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Using NICE guidance in mental health

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Author Ingrid Torjesen, BSc, is medical writer.

When a community mental health team decided to audit their practice against NICE guidelines they found new ways of working to improve patient care. Ingrid Torjesen explains.

In 2005, the Gillingham Community Mental Health Team began reviewing and auditing the NICE guideline for schizophrenia (NICE, 2002a) and its (2002b) technology appraisal for atypical antipsychotics.

Belinda Garnett (pictured), a senior nurse practitioner for the team, which is part of the Kent and Medway NHS Social Care and Partnership Trust, explains that the team had looked for a set of standards to assess its practice against. The team chose the guidelines because they were the first from NICE on mental health and were applicable to a community mental health team working with people with severe and enduring mental illness.

The team determined which standards were applicable to a community mental health team of nurses, occupational therapists, social workers and doctors, then tried to incorporate elements of New Ways of Working for Everyone (Department of Health, 2007) and Essence of Care (DH, 2001). It then decided to assess antipsychotic medication, physical health review and nurse prescribing first and developed an audit tool. Ms Garnett had worked on an antipsychotic medication audit previously in East Kent, so was able to base the tool on that experience, which was a huge help.


The audits
Ms Garnett explains that: ‘The first audit we did was for the clozapine clinic, because we wanted to look at whether service users had access to services, choice of where they came to a clinic and choice in treatment.’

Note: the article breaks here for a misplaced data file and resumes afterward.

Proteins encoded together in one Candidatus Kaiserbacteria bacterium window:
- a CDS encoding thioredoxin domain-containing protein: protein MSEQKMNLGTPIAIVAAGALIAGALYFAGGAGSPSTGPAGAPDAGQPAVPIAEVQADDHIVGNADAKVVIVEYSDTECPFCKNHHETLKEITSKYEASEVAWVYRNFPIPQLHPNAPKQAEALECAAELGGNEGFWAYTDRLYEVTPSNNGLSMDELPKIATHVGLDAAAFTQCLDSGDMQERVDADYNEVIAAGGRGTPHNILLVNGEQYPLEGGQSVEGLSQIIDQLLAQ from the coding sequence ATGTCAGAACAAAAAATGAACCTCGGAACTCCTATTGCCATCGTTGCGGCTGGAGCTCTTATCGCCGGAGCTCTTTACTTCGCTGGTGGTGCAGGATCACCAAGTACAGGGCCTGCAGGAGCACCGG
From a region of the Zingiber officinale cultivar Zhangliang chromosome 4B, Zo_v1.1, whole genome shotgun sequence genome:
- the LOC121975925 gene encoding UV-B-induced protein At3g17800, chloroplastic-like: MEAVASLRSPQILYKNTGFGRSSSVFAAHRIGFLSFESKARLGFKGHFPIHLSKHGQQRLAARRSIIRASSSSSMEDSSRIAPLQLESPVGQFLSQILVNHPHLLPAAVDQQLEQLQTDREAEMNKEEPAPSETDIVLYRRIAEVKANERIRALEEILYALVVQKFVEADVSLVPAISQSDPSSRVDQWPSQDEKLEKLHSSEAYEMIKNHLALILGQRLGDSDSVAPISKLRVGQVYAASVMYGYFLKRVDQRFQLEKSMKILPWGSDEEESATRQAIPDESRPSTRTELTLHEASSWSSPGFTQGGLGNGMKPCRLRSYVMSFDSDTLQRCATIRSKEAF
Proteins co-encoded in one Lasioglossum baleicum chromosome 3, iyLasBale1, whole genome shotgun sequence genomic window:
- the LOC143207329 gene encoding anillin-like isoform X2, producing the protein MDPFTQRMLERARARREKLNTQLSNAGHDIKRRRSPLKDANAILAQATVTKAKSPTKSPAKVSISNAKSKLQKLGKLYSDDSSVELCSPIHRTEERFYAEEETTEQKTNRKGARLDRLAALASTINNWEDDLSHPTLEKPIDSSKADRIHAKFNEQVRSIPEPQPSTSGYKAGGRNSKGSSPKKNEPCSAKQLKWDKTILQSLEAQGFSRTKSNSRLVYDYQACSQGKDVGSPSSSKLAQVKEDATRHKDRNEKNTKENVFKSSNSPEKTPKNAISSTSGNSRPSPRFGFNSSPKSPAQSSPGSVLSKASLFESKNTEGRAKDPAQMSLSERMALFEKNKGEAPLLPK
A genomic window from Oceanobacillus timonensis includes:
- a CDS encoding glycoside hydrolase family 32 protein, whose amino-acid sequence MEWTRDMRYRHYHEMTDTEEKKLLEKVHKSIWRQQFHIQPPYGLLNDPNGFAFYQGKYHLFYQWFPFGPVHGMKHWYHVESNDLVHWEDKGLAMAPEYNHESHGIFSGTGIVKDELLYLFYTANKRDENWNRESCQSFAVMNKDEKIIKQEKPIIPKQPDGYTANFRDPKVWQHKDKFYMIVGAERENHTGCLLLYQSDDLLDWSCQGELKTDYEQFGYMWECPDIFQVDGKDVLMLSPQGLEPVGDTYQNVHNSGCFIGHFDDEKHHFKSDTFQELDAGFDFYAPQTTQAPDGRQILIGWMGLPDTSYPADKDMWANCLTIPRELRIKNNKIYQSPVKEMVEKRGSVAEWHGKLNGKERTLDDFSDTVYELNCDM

People on clozapine, an antipsychotic drug, attend the clinic either once, twice or four times a week. It was decided that four nurses who had been trained to prescribe would care coordinate those who needed medication management because it was more time and cost effective. Previously care of these patients might have been coordinated by a social worker, but they would still have to be seen at clinic by a nurse.

Ms Garnett says: ‘That has given nurses within the team a real focus on nursing skills because they are doing medication management and prescribing and, because we also do physical well-being, we take bloods within clinics.’

The audit showed 100% of service users preferred attending the clinic over other methods of monitoring and had physical health checks there. Problems with blood tests and obtaining clozapine diminished, while service-user satisfaction increased.

A schizophrenia clinic was set up to ensure antipsychotic prescribing practice was in line with NICE guidance and service users’ physical health was assessed and monitored with appropriate interventions offered where necessary. Those prescribed antipsychotics were identified, and those with schizophrenia were filtered out for the audit.

The results showed prescribing practice and assessment of physical health improved but attention needed to be paid to data management. Also, no one person was identified as responsible for patients’ physical health reviews in the care plan. Results indicated an exercise group was needed for women, which has now started. The team now wants to start and audit a similar clinic for those with bipolar disorder.

The schizophrenia clinic coincided with the introduction of nurse prescribing, and so provided an ideal vehicle for this to be evaluated. Ms Garnett says the nurses were using supplementary prescribing because the trust had not ratified independent prescribing. The audit showed that a lot of prescribing was occurring in the clinics, was carried out safely and service users were satisfied with non-medical prescribing.

The trust’s nursing strategy stated the team should look at physical well-being. Before setting up regular physical assessments, the team contacted primary care teams to ensure it would not be duplicating services.

A nurse and an occupational therapist run the healthy lifestyle and physical well-being groups and another team member has been trained in smoking cessation. These and other activity groups are run to coincide with physical well-being checks and clozapine and depot administration clinics to make the service a one-stop shop. The clinic has a point-of-care haematology machine and hopes to get a pharmacy technician to dispense, which will improve the service further.